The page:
Seven Days of Anticipating Chemotherapy

To learn of a Stage IV lung cancer diagnosis is overwhelming to say the least. There are really no words to describe the pain you feel when your loved one is diagnosed with an incurable stage of cancer. For my Dad, his children are the world to him, and he worries more about us than he worries about himself. This is heartbreaking for me. It is heartbreaking that he has to worry about leaving us in this world of the unknown. We may be adults with our own families, but to him, we are still his children.

The only good that came out of his latest appointment with his oncologist is that they prescribed him morphine for the severe pain that he has been suffering from in his stomach and back. After all, the stomach pain was the reason we took him to the ER to begin with. He was discharged with no pain medication and had to wait another 6 days before finally getting a prescription for his pain.

He slept like a baby for the week leading up to chemotherapy. He said he hadn’t slept that well in 6 months or so. This was an indication for me that he was suffering more than he had let on. If anything should be taken away here, it is that when you are not feeling well, particularly as you get older, share how you are feeling with your doctor. You never know what could be wrong that you would otherwise just blame on aging.

His appetite is not great, but at least he is still eating, reading the newspaper (I subscribed to our local paper as I know that this is part of his daily routine), and watching his favorite football team (Pittsburgh Steelers). He even ran some errands a few days ago.

Tomorrow, my sister and I will take Dad in for his first chemotherapy treatment.

 

All of His Grandkids are Here

Today was the first day since he was in the hospital that he had all of his grandchildren here at once. Austin (20), Brooke (17), Brock (17), and Skyler (15) were here, and I think he felt like he was on top of the moon. They are his pride and joy, and I know it is painful for him to think of their future, and that the potential for him to be able to see them graduate, get married, have children, or any other milestone looks slim.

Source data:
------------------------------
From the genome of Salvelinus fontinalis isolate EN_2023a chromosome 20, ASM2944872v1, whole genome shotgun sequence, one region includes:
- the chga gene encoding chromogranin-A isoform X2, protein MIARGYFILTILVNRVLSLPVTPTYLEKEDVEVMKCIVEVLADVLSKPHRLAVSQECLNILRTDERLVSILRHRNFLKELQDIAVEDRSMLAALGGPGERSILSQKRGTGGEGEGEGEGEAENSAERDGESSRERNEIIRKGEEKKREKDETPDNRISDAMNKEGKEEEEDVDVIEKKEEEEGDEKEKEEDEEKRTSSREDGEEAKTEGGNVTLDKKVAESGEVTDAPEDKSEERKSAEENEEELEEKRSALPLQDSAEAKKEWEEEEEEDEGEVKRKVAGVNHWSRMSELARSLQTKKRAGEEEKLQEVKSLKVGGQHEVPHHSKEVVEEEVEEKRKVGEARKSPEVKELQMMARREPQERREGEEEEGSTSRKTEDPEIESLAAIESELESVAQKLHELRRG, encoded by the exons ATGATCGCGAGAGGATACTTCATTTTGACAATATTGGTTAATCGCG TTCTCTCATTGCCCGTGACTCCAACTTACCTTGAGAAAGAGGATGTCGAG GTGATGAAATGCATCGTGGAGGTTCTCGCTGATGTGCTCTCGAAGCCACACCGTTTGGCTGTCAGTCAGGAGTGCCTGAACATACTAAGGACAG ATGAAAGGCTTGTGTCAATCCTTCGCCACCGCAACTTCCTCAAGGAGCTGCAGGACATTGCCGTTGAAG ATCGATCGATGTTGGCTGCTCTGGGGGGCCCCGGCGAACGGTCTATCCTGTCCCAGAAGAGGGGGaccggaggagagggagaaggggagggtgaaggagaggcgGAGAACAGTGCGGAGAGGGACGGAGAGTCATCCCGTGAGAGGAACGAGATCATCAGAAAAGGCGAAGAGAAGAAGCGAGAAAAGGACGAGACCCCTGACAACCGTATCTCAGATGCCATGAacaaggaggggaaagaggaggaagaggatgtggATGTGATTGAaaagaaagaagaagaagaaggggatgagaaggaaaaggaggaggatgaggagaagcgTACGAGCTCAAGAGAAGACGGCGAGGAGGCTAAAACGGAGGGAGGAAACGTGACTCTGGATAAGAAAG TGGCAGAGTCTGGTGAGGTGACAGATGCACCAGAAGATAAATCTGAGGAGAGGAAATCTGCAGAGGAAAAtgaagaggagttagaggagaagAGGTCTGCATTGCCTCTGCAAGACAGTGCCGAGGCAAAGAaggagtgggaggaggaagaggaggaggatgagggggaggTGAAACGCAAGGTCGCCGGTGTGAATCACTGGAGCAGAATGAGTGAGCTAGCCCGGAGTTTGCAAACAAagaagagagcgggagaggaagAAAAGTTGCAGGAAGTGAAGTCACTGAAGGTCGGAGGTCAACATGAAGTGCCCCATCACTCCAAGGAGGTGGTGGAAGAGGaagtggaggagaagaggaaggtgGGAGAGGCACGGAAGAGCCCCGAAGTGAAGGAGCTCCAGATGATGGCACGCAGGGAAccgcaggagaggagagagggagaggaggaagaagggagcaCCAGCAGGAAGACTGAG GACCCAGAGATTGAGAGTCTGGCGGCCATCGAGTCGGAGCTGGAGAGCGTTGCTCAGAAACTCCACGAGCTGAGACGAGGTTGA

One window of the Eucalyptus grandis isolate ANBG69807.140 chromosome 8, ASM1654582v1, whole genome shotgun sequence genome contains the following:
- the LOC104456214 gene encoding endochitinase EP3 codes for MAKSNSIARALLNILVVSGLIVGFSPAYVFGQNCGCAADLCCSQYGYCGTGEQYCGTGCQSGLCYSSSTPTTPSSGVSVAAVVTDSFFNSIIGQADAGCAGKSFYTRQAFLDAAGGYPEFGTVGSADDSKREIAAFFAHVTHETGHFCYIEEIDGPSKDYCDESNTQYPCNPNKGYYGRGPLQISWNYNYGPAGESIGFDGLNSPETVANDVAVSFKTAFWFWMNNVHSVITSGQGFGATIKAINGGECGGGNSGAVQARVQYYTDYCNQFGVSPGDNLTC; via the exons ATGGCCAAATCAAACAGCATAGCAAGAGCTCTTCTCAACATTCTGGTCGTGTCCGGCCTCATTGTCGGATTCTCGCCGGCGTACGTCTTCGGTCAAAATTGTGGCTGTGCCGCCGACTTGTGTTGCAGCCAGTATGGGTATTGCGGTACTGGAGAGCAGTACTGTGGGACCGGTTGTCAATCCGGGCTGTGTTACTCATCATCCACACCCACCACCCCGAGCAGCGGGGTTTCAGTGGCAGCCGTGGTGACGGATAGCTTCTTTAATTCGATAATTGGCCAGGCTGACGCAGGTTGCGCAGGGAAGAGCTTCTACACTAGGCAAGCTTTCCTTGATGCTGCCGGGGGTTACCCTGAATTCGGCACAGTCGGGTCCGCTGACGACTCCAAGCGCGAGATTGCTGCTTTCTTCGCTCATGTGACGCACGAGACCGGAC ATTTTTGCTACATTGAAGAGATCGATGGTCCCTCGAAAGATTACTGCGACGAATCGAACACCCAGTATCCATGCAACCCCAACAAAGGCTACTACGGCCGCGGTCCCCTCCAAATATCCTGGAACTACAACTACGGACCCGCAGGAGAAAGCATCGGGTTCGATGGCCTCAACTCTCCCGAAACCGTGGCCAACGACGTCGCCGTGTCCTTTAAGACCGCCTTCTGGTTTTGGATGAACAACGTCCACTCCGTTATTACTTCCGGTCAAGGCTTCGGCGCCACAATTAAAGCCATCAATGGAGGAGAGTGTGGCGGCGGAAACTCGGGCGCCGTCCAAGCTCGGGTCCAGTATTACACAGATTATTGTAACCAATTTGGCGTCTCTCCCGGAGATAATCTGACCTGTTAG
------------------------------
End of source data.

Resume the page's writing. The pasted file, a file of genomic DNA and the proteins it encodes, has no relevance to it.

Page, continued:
Left to right: Skyler, Brock, Dad, Austin, Brooke
Bottom right: Jax our Boxer

I never really knew how I felt about “spirits” until today. Take a look at the photo, and notice my dad’s lap. It may seem eerie to you, but to me it almost seems peaceful. I’m really not sure if it’s a spirit orb or just a glare, but whatever it is was meant to be in that photo.

Right now we have to live in the moment, and not worry about what tomorrow will bring.

Dad’s Biopsy Results

Today is October 17, 2018, and my Dad and I went to his oncology appointment to review the results from his biopsy. We knew that receiving good news was slim, but we never expected to hear what we heard today. Dad quit smoking over 20 years ago and gave up many things he enjoyed (including beer) to live a longer, more healthy retirement. He ran on the treadmill every single day, ate mostly chicken and grilled foods, gave up caffeinated coffee and soda, but apparently this was not good enough.

Today, we heard the news that Dad has stage IV, non small cell lung cancer, and that his cancer is not curable. The oncologist gave him 2-4 months without treatment, and 6-12 months with treatment. I’m sure you can imagine the pain that this will bring to our family, but most importantly do my Dad.

His lung cancer has spread (metastasized) to his pelvic bone, liver, rib cage, sternum, and throughout his lungs. Last year, he went to a checkup with his regular doctor in Florida. He was told then that he was so healthy, the doctor did not find any reason to think that he would not live another 20 years. (He is now 69 years old). Can you imagine what someone of my Dad’s age would think if given that many years? He felt like he had won the lottery. I mean, think about it, at 68 years old (at the time of the check-up), that puts him at nearly 90. But all that hope and excitement has now vanished. In his mind, he will be lucky to make it to 70.

We came home from the appointment, he waited for my older sister to arrive to give her the news, and only then would he contact his immediate family members to tell them the news. This included his brother and 2 cousins. It took a couple of days for him to contact others that meant something to him. Everyone else will find out eventually.